Description

BACKGROUND OF THE INVENTION

1. Field of the Invention

This invention relates to an apparatus for uniformly and economically vaporizing liquefied petroleum gas.

2. Description of the Prior Art

Electric vaporizers for vaporizing liquefied petroleum gas are known. Such units employ electric resistance heaters which are directly immersed in storage tanks for the liquefied petroleum gas or which are immersed in a liquid bath to heat the liquid bath which in turn, heats the liquefied petroleum gas to vaporize the same. U.S. Pat. Nos. 2,166,922; 2,193,066 and 2,775,683; all disclose the use of electric resistance heaters for vaporizing liquefied petroleum gas, the resistance heaters enclosed directly in the storage tank holding the liquefied petroleum gas. U.S. Pat. No. 2,348,546 discloses an electric vaporizer in an installation adjacent the liquefied petroleum gas tank through which the liquefied petroleum gas is fed. Direct heating of liquefied petroleum gas described by the above references creates a safety hazard. Additionally, the high temperature of a heating element directly in contact with the liquefied gas causes excessive cracking of the liquefied petroleum gas.

Indirect heating of liquefied petroleum gas by water baths, oil baths or other such means performs well when high vaporization capacity is needed; however, for low or medium vaporization capacities such units are both uneconomical and inefficient.

SUMMARY OF THE INVENTION

The primary object of this invention is to provide an electric liquefied petroleum gas vaporizer unit which is compact, economical and safe.

Another object of this invention is to provide an electric liquefied petroleum gas vaporizer utilizing a highly heat-conductive metal casting heated by electric resistance heaters, the casting functioning as a pressure vessel and heat interface between the heat source and the liquefied petroleum gas, as well as a heat sink to uniformly vaporize liquefied petroleum gas.

A further object of this invention is to provide an electric liquefied petroleum gas vaporizer capable of uniformly vaporizing the liquefied petroleum gas without excessive superheating and/or cracking of the liquefied petroleum gas and which gives superior response time.

A further object of this invention is to provide an electric liquefied petroleum gas vaporizer which is capable of vaporizing liquefied petroleum gas to the full capacity of the unit within minutes after it is started.

These and other objects are accomplished by a compact, economical vaporizer employing a heat-conductive casting having a closed internal cavity bridged by an integral divider dividing the cavity into two separate chambers. The chambers are interconnected at the end opposite the point of entry of the liquefied petroleum gas by multiple passageways of considerably reduced dimension relative to the dimensions of each of the chambers. The passageways increase the efficiency of the unit by creating turbulence which promotes heat exchange for more efficient vaporization. An inlet opening in the casting for liquefied petroleum gas communicates with one of the chambers and an outlet opening in the casting adjacent the inlet opening communicates with the other chamber. Bore openings in the integral divider are provided for installing electric resistance heater units which allow close control of the system. The heat generated by these units is uniformly disseminated by conduction over the surface area of the casting surrounding each of the chambers. Temperature sensing means are included in the casting for maximum control of the power delivered to the electric resistance heaters to maintain the temperature of the casting uniform.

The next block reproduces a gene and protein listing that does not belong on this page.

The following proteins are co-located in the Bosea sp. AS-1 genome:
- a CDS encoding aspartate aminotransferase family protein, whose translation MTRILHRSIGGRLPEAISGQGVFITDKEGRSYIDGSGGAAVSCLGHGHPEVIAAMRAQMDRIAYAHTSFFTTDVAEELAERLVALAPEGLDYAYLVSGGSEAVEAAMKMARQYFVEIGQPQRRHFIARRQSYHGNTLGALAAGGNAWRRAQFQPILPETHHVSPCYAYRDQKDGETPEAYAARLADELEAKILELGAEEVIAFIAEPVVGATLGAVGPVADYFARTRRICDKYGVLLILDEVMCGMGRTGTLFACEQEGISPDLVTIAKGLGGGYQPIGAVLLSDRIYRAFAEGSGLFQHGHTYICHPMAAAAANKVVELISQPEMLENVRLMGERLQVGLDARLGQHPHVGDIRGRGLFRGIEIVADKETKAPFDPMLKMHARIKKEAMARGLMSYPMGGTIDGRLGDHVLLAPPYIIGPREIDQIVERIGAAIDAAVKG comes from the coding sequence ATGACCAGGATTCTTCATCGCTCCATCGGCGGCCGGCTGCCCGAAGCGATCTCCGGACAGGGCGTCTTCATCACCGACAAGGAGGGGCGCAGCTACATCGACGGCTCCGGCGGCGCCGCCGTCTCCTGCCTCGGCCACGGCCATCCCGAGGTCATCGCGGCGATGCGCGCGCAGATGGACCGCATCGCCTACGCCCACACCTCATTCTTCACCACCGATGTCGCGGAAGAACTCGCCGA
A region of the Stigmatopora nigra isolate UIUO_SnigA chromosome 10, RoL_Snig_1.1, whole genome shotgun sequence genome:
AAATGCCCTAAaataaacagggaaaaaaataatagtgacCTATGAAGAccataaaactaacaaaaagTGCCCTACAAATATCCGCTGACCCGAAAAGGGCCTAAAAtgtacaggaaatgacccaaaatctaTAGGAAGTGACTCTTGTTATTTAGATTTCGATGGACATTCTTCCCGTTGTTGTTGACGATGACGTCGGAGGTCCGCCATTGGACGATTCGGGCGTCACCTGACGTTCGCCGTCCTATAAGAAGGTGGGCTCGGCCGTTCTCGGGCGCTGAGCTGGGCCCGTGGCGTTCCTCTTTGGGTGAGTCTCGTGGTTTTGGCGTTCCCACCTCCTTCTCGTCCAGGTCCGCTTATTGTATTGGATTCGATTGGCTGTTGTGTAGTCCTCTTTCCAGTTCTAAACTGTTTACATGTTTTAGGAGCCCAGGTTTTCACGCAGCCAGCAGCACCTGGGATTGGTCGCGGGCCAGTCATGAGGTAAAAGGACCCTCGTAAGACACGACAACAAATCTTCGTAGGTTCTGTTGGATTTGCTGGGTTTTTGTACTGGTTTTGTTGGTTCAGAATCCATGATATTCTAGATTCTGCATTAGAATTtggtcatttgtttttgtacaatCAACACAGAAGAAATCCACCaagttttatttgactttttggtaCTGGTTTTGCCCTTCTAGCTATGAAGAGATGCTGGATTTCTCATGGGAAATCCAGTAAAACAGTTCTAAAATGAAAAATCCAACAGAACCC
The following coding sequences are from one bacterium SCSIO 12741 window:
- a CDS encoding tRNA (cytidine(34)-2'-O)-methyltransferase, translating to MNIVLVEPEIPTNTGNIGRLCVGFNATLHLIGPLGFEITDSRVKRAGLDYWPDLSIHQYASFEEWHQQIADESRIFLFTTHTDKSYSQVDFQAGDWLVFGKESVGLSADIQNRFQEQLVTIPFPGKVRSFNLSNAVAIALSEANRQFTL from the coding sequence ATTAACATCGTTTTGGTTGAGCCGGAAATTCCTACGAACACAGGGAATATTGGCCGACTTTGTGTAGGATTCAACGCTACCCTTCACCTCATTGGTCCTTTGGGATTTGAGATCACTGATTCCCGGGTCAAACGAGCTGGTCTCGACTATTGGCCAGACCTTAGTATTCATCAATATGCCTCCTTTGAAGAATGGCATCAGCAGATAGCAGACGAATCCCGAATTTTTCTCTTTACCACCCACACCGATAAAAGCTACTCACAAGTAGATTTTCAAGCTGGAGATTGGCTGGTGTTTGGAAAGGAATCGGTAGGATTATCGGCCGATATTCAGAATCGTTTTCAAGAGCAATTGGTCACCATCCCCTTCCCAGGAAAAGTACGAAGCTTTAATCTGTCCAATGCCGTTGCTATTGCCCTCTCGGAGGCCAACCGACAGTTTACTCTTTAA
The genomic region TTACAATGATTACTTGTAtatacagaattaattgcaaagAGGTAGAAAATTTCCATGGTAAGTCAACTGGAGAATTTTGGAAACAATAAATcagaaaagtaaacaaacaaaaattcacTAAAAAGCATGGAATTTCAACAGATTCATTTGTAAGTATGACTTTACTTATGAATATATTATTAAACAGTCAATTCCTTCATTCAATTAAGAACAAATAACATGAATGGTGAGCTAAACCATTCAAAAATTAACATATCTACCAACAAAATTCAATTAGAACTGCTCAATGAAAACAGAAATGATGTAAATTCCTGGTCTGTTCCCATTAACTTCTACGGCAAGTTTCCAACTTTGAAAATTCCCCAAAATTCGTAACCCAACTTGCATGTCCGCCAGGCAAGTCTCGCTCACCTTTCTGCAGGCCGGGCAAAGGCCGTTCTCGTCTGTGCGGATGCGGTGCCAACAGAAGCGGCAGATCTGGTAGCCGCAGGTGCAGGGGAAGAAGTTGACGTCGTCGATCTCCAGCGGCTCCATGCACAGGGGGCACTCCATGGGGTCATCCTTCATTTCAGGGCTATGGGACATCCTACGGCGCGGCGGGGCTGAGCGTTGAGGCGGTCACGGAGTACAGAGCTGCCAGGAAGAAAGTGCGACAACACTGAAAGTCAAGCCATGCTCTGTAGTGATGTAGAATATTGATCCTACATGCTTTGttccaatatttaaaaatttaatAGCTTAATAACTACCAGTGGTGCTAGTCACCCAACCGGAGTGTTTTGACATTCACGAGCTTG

BRIEF DESCRIPTION OF THE FIGURES OF THE DRAWINGS

FIG. 1 is a perspective view of the vaporizer unit in relation to a storage tank for liquefied petroleum gas;

FIG. 2 is a vertical cross section through the vaporizer of FIG. 1 along section line 2--2 of FIG. 1;

FIG. 3 is a cross section of the vaporizer unit along section line 3--3 of FIG. 2;

FIG. 4 is a wiring diagram of the vaporizer unit employing three resistance heaters; and

FIG. 5 is a horizontal section of the vaporizer taken along section line 5--5 of FIG. 2.

DETAILED DESCRIPTION OF THE PREFERRED EMBODIMENTS

Referring to FIG. 1, the vaporizer unit 10 is shown in relation to a storage tank for liquefied petroleum gas 1. An inlet liquid gas line 2 of sufficient size to supply the vaporizer unit at full flow capacity and accommodate rapid flow changes in or out of the unit with minimum pressure drop extends from the storage tank to the vaporizer unit. Generally the liquefied petroleum gas may be pumped from the storage tank to the unit by a pump (not shown).